The public will be invited to hear several of these stories later this month when the library and music hall presents its “History & Mystery Tour.” The event will be held from 6 to 9 p.m. Oct. 28. The cost is $15 per person.
The event will include a half-hour tour of the entire historic landmark, including the music hall, downstairs dressing room, the upstairs Civil War Room and other areas. The tour will include stories of alleged ghostly sightings at the building.
“The thing is, you never know what may be,” said library event coordinator Lynne Cochran, who added she never has experienced any paranormal activity at the building during her five years there.
“But are there ghosts here? Maybe something happens to me during the course of a day and later on I say to myself, ‘What was that?' You never know.”
In January, under the direction of then-executive director Diane Klinefelter, paranormal investigators walked through the library and music hall, searching for any signs of ghostly activity. Some results were found, such as unknown voices.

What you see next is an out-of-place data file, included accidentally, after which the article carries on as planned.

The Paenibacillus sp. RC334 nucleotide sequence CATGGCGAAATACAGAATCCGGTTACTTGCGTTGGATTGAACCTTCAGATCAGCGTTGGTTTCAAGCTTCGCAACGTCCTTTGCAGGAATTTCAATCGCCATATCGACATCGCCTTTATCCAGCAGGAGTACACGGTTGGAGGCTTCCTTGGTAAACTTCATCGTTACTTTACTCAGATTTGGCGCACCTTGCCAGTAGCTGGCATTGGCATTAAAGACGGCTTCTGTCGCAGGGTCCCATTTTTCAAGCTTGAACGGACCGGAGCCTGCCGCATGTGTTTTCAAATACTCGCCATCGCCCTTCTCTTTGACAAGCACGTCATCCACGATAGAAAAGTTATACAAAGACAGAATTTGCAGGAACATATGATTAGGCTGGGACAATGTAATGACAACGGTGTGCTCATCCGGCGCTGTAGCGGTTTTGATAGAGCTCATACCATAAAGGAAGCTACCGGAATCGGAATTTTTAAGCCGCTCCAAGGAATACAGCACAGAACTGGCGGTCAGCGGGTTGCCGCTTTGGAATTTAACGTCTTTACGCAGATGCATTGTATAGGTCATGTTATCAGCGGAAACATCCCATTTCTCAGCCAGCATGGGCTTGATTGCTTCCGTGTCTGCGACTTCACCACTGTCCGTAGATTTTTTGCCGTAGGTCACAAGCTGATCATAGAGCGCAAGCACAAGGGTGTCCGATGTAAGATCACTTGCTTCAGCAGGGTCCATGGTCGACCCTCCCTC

The “History & Mystery Tour” will be a bit different than that, Cochran said. Free soft drinks and snacks will be offered after the tour.
“We like doing things like this. It is unique, because no one is doing anything like this,” Cochran said.
Jeff Widmer is a staff writer for Trib Total Media. He can be reached at 412-388-5810 or email@example.com.
Show commenting policy
TribLive commenting policy
You are solely responsible for your comments and by using TribLive.com you agree to our Terms of Service.
We moderate comments. Our goal is to provide substantive commentary for a general readership. By screening submissions, we provide a space where readers can share intelligent and informed commentary that enhances the quality of our news and information.
While most comments will be posted if they are on-topic and not abusive, moderating decisions are subjective. We will make them as carefully and consistently as we can. Because of the volume of reader comments, we cannot review individual moderation decisions with readers.